$7, $5 students, seniors and museum members

Room Auditorium
Bell Museum of Natural History
Minneapolis Campus

Bell Museum of Natural History 10 Church St. SE Minneapolis, MN 55455 www.bellmuseum.org registrations@bellmuseum.org 612-624-7083

Artistic Event: A Women's Journey with Cancer

Nancy Manahan and Becky Bohan
Living Consciously, Dying Gracefully: A Journey with Cancer and Beyond

Friday, April 27, 7 p.m at

Amazon Feminist Bookstore
4755 Chicago Avenue South, Minneapolis 55407

When diagnosed with breast cancer, Diane Manahan decided to share her entire journey openly. A professor of nursing, married to a doctor trained in both conventional and holistic medicine, Diane integrated complementary therapies with orthodox cancer treatments. She enjoyed a full, vibrant life for the next five years. This inspiring story describes her cancer years and extraordinary death at home and ends with a glimpse of Diane's ongoing journey as friends tell of comforting lessons offered by her enduring spirit. A supplemental guide at the end of the book offers practical suggestions for dealing with a life-threatening illness or death.

"Sharing the wisdom from a terminally ill nurse educator's journals, this book enables Diane Manahan to convey her final, greatest lesson: how to live fully until—and beyond—death.... It is a priceless template for patients, caregivers and loved ones who seek a holistic, sacred approach to a serious illness or to end-of-life care." —Mary Treacy O'Keefe, Co-founder and Executive Director of Well Within

Artistic Event: Book Reading

Ana-Maurine Lara
Erzulie's Skirt
Wednesday, April 25, 7 p.m.

Amazon Feminist Bookstore
4755 Chicago Avenue South, Minneapolis 55407

Set in the age of urbanization in the Dominican Republic over the course of several lifetimes, Erzulie's Skirt is a love story between two women who travel different paths but share similar goals-securing the survival of their African birthright as healers and spiritual guides for the next generation. tale of how women and their families struggle with love, tragedy and destiny. Infused with the language of ritual and indigenous beliefs, Erzulie's Skirt takes us from rural villages and sugar cane plantations to the poor neighborhoods of Santo Domingo, and through the journey by yola across the sea between the Dominican Republic and Puerto Rico. It is a compelling love story that unearths our deep ancestral connections to land, ritual and memory.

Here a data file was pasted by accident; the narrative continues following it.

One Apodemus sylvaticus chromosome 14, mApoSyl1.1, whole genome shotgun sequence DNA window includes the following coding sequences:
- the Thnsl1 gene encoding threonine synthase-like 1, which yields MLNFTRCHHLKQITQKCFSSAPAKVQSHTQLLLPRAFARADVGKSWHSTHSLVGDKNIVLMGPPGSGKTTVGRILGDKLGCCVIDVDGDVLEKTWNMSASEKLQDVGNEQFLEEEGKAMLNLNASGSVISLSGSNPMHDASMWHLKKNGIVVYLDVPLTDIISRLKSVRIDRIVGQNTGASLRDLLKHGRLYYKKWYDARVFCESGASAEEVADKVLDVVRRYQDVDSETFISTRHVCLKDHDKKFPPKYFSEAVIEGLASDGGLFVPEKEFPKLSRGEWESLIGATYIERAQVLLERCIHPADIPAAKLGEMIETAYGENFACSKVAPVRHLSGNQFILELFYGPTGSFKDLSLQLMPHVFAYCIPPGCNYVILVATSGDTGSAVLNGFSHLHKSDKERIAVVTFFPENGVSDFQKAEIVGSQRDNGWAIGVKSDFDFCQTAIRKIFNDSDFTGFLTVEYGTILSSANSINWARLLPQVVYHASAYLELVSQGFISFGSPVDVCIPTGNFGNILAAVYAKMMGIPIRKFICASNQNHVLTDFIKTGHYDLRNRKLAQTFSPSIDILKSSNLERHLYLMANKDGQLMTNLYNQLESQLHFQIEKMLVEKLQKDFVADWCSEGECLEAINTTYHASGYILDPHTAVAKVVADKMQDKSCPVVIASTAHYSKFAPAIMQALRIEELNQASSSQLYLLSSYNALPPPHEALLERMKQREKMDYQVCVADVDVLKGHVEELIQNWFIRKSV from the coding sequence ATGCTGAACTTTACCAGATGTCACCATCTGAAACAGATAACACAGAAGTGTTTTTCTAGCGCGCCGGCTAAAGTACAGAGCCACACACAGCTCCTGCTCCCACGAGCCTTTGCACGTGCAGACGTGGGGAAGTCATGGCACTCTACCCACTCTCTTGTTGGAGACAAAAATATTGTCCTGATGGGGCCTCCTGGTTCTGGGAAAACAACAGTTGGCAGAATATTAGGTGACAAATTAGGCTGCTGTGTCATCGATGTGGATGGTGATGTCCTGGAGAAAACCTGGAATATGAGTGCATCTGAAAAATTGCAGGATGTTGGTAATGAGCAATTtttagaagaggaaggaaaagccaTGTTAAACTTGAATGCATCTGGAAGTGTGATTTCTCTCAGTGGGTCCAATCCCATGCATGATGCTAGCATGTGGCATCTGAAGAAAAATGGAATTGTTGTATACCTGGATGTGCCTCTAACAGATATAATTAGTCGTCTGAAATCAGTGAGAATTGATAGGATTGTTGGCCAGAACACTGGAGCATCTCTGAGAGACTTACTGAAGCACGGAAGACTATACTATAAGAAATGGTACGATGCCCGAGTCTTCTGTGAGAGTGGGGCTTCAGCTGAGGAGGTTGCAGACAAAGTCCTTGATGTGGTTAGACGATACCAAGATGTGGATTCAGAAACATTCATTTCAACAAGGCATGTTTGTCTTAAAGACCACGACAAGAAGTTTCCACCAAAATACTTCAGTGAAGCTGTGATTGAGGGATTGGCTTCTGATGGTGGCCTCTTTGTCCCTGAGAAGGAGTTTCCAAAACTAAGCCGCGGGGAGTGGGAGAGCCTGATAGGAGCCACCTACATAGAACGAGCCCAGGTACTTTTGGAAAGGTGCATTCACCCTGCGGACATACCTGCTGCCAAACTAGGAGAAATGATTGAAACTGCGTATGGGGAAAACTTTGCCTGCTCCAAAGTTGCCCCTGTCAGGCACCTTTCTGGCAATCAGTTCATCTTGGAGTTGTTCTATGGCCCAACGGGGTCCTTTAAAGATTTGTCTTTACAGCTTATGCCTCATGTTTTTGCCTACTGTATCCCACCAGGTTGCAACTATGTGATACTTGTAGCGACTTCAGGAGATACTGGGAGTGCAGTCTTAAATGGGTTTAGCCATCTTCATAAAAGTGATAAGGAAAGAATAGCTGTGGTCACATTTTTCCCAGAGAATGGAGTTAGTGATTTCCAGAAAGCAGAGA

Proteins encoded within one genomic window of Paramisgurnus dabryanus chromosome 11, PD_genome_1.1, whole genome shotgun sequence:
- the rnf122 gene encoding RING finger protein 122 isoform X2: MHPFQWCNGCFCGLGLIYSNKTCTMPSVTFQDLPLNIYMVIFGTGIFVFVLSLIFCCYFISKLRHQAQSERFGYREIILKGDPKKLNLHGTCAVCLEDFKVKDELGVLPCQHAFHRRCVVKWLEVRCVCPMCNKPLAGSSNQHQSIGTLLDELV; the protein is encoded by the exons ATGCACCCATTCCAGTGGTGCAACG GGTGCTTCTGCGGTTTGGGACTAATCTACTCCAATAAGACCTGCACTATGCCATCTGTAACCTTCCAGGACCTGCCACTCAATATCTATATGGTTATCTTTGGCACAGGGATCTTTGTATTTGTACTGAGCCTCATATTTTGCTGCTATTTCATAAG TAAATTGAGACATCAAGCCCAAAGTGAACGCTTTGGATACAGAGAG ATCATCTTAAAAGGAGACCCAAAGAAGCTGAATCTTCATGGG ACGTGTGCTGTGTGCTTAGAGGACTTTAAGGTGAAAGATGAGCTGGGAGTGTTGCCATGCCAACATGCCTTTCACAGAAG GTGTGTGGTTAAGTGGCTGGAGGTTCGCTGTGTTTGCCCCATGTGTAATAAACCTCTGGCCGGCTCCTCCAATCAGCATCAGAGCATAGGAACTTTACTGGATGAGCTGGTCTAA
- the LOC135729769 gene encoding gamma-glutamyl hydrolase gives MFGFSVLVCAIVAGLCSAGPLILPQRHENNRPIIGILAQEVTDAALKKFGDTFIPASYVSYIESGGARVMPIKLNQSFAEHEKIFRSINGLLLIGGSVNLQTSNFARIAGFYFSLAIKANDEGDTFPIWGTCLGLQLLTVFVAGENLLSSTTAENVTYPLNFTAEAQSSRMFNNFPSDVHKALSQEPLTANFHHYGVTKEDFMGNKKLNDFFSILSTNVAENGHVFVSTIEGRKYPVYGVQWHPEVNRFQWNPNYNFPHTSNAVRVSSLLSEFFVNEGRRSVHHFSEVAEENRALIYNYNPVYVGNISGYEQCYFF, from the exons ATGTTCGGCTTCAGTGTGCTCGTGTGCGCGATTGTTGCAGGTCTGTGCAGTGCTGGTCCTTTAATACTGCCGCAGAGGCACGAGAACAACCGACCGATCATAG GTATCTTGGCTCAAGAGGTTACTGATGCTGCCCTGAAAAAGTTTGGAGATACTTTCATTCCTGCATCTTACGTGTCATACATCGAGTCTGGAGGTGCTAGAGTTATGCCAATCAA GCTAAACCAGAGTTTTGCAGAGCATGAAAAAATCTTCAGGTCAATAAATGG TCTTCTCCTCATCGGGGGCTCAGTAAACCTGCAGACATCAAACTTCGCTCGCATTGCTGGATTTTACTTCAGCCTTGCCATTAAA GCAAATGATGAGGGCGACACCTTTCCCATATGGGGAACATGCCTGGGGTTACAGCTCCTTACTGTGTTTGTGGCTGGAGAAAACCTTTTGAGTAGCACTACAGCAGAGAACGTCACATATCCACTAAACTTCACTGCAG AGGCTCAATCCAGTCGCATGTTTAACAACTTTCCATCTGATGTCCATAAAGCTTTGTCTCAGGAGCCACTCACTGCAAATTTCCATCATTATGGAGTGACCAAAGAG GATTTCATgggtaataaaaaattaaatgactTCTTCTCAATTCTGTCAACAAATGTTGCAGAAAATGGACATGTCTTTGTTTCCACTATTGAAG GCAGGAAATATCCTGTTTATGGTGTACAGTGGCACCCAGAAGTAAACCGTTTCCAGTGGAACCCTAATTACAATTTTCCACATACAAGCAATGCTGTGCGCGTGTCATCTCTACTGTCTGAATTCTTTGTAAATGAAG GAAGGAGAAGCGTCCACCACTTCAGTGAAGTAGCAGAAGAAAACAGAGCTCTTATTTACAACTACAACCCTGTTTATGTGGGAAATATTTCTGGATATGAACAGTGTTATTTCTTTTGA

Ana-Maurine Lara is an AfroDominican American writer and organizer. She was born in the Dominican Republic and raised in East Africa and Mount Vernon, NY. She received her BA from Harvard University. Ana-Maurine's poetry and short fiction has appeared in several literary journals, and she has received awards from the Puffin Foundation, the Brooklyn Arts Council and PEN Northwest. She is co-author of bustingbinaries.com: a web site designed to assist in building a community of resistance by addressing the binaries in our social justice movements. She currently lives in Austin, Texas working with The Austin Project, a collective of women writers, scholars and activists of color and their allies creating and performing in the jazz aesthetic.

Activist Event: Book Discussion on Transgender Rights

Discussion and Q&A with Paisley Currah, co-editor of Transgender Rights
Friday, April 20, 7 p.m at
Amazon Feminist Bookstore
4755 Chicago Avenue South, Minneapolis 55407

While the transgender movement has achieved visibility and victories in the last thirty years, violence and discrimination against transgender people continues to be a significant problem. With analysis from legal and policy experts, activists and advocates, the essays in Transgender Rights bring transgender people's activism into view, articulate the challenges they face, and offer perspectives and strategies for future action. Examining crucial topics like family law, employment policies, public health, economics, and grassroots organizing, this groundbreaking book is an indispensable resource in the fight for the freedom and equality of those who cross gender boundaries. Moving beyond media representations to grapple with the real lives and issues of transgender people, Transgender Rights will launch a new moment for human rights activism in America.